When the air war ramped up in early 1965, the US experienced a lot more threat from the North Vietnamese Air Force then expected.
There was a big need for some Air Defence capacity and so the TAC was ordered to deliver a number of their F-104C Starfighters to fill up this need.
The 479th TFW dispatched 28 F-104Cs to Da Nang Air Base (South Vietnam) in April 1965 being used to perform combat air patrols (CAPs) over the Gulf of Tonkin (see map beneath) to protect EC-121 Warning Star aircraft, nicknamed "College Eye" and/or "Disco". Beneath a photo taken at Da Nang in July 1965 showing an F-104 just returning from a mission.
These EC-121 aircraft were radar warning system versions of the wellknown Lockheed Constellation four-piston airliner. During the CAP missions always a SAC (Strategic Air Command) Boeing KC-135 tanker stood by to refuel the F-104s in the air during their patrols. A patrol consisted of 2 pairs of 2 Starfighters each time.
Always 2 on patrol and two in refuelling and standby mode. These Starfighters were operated by the three different squadrons over a period of 3 to 4 months each.
The effect of F-104 deployment upon North Vietnam and Chinese MiG operations was immediate and dramatic. North Vietnamese MiGs soon learned to avoid contact with USAF strikes being covered by F-104s. During the entire deployment of the 476th only two fleeting encounters between F-104Cs and enemy fighters occurred.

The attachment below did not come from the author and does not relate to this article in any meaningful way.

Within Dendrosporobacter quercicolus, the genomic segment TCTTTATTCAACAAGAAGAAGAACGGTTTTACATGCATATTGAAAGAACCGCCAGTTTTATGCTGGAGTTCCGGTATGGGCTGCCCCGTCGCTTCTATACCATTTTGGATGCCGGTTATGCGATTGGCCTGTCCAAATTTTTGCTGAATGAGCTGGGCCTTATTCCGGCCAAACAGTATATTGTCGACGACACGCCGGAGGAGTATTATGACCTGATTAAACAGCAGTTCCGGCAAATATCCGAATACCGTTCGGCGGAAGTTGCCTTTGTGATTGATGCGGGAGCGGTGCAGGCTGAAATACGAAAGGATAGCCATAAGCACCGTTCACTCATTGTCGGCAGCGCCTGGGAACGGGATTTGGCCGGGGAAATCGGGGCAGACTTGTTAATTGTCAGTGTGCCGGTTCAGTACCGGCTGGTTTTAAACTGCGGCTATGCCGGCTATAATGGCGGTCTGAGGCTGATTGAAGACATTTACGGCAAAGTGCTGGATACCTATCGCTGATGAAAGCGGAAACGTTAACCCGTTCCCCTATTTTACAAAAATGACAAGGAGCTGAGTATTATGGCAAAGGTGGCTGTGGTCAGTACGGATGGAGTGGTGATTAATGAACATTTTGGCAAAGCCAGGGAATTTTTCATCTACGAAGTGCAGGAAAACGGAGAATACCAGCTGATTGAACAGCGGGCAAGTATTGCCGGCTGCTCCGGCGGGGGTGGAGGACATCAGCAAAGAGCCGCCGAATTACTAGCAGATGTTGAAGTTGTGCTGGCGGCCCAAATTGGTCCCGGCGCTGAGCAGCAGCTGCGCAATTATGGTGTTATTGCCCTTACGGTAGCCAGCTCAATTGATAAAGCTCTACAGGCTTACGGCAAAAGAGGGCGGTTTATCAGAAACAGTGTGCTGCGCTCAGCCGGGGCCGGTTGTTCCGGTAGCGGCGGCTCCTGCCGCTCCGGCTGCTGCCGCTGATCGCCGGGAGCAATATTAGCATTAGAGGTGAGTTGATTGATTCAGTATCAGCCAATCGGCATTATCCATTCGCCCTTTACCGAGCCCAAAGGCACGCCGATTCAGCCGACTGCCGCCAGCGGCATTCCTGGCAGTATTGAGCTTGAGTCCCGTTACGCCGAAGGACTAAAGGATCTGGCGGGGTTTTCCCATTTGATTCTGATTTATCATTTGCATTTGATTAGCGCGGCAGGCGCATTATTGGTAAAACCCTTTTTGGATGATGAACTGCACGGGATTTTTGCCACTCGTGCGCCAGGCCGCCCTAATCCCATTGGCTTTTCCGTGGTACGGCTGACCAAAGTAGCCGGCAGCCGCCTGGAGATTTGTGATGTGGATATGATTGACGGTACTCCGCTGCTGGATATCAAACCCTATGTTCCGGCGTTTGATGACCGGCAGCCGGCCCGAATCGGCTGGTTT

Lateron when no real air-to-air interceptions took place (probably because the Vietnamese did not want to engage the F-104) they changed their focus to more air to ground missions. In total the Wing flew 506 combat missions and resulting in 1707 flying hours, from Da Nang in 1965. During that period 5 aircraft were lost and one aircraft was involved in a landing accident but could be repaired.
|Da Nang location from the air during the mid sixties period||Vietnam map|
Working at Da Nang AB
Da Nang was quite a busy airbase with lots of US aircraft stationed or just making fuelstops and it was also vulnerable for hostile threaths.
For example on the night of 1 July 1965, when Da Nang Air Base was attacked by a local VC sapper squad accompanied by personnel from the Third Battalion, 18th Regiment, 325th People's Army of Vietnam Division (PAVN). Several aircraft including some F-102 Delta Daggers were destroyed....The 104s were all safe.
Life at Da Nang was not a luxury life... the ground crew had to live in a simple but convenient camp (as seen beneath). Pilots had a bit better location to sleep, prepare and stay standby.
Most of the work was performed on the hot flightline where the aircraft were protected by barriers made of stones.
Only minor maintenance could be given to the aircraft by the ground personnell.
There was just not enough space for IP maintenance cycles, which was done at CCK AB, Taiwan, maintenance facilities.
However servicing the radar and fire controlsystem was regularly done on the flightline.
|F-104C 57-930 receiving radar maintenance on the flightline. (Photo copyright, thanks to Mike Evans, Techn Sgt USAF)|
|F-104C 57-930 receiving radar maintenance on the flightline with Mike Evans who worked at Da Nang in 1965. (Photo copyright, thanks to Mike Evans, Techn Sgt USAF)|
|At Da Nang also a electronic shop could be found were instruments, radars, radar systems, fire control systems and some avionics could be fixed or serviced. Here the shop is seen with in the background a Lockheed C-130 Hercules aircraft. (Photo copyright, thanks to Mike Evans, Techn Sgt USAF)|
Sofar the story on the Da Nang environment. Other pages reveal more about the pilots and the aircraft used during the period they served at this airbase.
|This certificate was given to Capt. William A. Kaa for his duty at Da Nang in 1965. (Thanks to his son Kevin Kaa)|
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